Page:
Large Retailers: Buying Decisions
To have a broad understanding of how large retailers make decisions on buying/selling new products. Large retailers can be defined as companies like Macy's. This will be used to guide a B2B digital marketing strategy for clients who are a towel and textile company. An ideal response would include the process, who the decision-makers typically are, and what the key deciding factors typically are for the company to take on a product/new brand.
- The competition to become a vendor for a major retailer is intense. Getting into Walmart, for example, is extremely difficult. "Although more opportunities now exist for companies to sell through the Walmart online marketplace, very few make the cut to get on its retail shelves. The company has been known to accept as little as 2% of applicants."
- The group of people responsible for making a buying decision in a B2B context can be called a decision-making unit (DMU).
- "B2B buying situations are less likely to be spontaneous, and more likely to be discussed carefully among various stakeholders." For example, a consumer may buy a soft drink without overthinking the price, manufacturer, or business relationships. They are buying just to quench their thirst. "A grocery store, however, will carefully consider which types of soft drinks to stock, how many to buy, how to ship them, and how to price them."
- B2B purchasing situations require relationship building. "A relationship will be built on these meetings, creating trust, alignment, and agreement on how the buying process will be planned and executed."
- "Trade shows, conferences, and meetings are actually forms of marketing communications and promotional strategy, as one-to-one interactions between buyers and sellers is necessary to build trust for high capital and high volume purchases."
- Buyers at retailers like Macy's typically submit orders to their DMM (Divisional Merchandise Manager) who in turn then passes them along to their GMM (General Merchandise Manager) for final sign off.
- Some vendors have a special status in the store through their friendship with the GMM which assures them that their orders will pass regardless of the original plans of lower management.
- Buyers at large retailers such as Walmart have supplier standards that must be met. "For example, Walmart vendors must carry product liability insurance, have their financial information listed with a reporting agency such as Dun & Bradstreet, and have proper Universal Product Code (UPC) Identification Numbers for all their products."
- Buyers at large retailers want their vendors to have a proven track record and they do not want to be the largest part of that vendors business. The product should be unique in some way to capture the buyer's attention. "A potential supplier who can offer a complete line rather than a single product will always have the edge with a buyer."
- "It can take six months to a year on average for a supplier to get a first purchase order, but when that first order comes in, a vendor is expected to move fast. The retailer may even want a 24-hour turnaround."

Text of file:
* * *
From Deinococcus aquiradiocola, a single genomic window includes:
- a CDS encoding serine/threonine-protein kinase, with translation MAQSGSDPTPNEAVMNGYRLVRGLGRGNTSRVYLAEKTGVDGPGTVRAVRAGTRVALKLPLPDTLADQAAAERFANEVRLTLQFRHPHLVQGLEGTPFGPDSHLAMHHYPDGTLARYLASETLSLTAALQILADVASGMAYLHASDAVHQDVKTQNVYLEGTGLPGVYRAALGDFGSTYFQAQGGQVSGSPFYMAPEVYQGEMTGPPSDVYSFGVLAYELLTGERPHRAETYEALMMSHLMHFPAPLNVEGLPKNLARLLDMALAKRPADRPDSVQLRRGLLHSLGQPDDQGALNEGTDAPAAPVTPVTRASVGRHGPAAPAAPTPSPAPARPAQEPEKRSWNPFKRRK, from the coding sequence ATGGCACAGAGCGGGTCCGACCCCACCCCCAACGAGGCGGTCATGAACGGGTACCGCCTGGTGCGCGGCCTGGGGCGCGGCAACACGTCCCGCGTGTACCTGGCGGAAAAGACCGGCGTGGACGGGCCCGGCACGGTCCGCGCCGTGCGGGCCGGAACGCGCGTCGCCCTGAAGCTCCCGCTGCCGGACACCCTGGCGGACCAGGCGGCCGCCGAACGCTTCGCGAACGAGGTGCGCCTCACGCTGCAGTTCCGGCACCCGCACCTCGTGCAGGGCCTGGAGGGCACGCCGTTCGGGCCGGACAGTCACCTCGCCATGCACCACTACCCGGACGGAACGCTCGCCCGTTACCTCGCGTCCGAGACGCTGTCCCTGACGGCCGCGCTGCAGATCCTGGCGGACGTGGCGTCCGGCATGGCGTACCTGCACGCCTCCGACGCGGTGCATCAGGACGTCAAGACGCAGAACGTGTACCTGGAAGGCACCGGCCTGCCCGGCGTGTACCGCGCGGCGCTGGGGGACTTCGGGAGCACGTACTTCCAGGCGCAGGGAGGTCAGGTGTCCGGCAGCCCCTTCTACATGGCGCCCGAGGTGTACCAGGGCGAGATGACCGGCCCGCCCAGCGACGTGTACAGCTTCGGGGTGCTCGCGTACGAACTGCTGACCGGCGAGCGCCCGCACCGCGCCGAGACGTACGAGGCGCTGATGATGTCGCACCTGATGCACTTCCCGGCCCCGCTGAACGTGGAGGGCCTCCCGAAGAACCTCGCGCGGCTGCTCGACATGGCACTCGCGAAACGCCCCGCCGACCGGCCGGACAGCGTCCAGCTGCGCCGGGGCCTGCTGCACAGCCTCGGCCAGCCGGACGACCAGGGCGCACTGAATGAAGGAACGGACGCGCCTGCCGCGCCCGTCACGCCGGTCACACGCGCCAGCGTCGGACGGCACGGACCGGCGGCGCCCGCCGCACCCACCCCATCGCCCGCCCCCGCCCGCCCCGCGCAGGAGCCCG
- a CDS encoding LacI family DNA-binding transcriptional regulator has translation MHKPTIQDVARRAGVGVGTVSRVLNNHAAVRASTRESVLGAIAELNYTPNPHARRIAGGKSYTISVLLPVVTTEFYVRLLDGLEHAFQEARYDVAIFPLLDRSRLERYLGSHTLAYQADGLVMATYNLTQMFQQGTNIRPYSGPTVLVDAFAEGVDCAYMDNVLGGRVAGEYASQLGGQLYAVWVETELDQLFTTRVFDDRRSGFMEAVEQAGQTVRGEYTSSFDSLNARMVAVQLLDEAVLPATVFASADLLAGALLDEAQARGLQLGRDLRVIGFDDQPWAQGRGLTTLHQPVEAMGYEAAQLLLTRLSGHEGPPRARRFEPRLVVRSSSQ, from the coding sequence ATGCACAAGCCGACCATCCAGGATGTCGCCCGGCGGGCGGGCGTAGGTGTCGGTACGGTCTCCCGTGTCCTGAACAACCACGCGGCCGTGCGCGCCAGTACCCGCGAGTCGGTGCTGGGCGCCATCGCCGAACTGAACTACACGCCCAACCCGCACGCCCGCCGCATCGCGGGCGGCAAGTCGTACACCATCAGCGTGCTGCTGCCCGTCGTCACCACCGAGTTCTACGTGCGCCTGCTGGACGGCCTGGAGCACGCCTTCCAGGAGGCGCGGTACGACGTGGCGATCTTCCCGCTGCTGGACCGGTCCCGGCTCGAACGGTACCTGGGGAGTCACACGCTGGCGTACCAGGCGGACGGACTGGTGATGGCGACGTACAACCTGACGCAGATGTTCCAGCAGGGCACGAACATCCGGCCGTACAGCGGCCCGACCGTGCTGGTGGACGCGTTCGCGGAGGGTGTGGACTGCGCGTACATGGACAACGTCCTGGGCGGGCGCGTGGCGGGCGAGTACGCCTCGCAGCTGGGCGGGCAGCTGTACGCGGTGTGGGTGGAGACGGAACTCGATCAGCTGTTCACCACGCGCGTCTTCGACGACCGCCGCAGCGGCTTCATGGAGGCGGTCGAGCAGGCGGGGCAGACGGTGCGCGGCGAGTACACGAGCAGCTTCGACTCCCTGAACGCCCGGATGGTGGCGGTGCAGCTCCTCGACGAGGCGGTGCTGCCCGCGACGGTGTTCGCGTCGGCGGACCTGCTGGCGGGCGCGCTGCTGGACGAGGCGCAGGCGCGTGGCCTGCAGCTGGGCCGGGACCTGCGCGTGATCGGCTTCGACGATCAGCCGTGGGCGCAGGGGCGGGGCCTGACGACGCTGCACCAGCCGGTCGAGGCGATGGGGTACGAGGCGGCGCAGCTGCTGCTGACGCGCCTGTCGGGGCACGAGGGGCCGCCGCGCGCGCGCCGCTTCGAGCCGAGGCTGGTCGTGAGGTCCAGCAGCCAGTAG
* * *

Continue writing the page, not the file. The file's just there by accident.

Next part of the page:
- A vendor should be trying to win over the buyer and show that they can overcome obstacles. Whether it's upgrading packaging or changing pricing, a vendor must demonstrate that show that they are willing to work with the retailer.
- The Walmart supplier application process specifically outlines the steps for a potential vendor to take. However, the steps of completing a Walmart vendor application vary slightly depending on what category of supplier the product falls under: national products, local products, service & non-resale, direct import, e-commerce, and/or marketplace. "For example, potential local suppliers, unlike vendors of national products, can approach their local Walmart store manager directly and pitch their products. If the manager likes the product, they will pass the information about it up the line and provide the vendor with the name of the regional general manager so they can fill out the only product submission form."
- Home Depot and Costco have similar application processes to Walmart.
Summary Of Our Early Findings Relevant To The Goals
- Our initial hour of research was spent scanning to ensure we could provide relevant and robust information, data, and statistics surrounding the ask. We only encountered one roadblock which was how generally large retailers make decisions surrounding taking on new vendors and making those buying decisions. That is because as we initially researched, it appears that each retailer has its own set up and many are re-structuring their buying processes because of stagnating sales which was occurring even before COVID-19. Macy's is a good example of that. We were able to find out how Walmart approaches this, but if this kind of granular data is required, we are going to have to look at large retailers individually to get an honest picture.
- We were able to return some findings surrounding the Walmart process and what some key deciding factors are that buyers at large retailers use when deciding to bring on a new vendor.
- While a geographic focus was not provided to us, we assumed a United States focus. If a more broad approach is desired, for example, a global focus, this would have to be clearly communicated to us in any reply.
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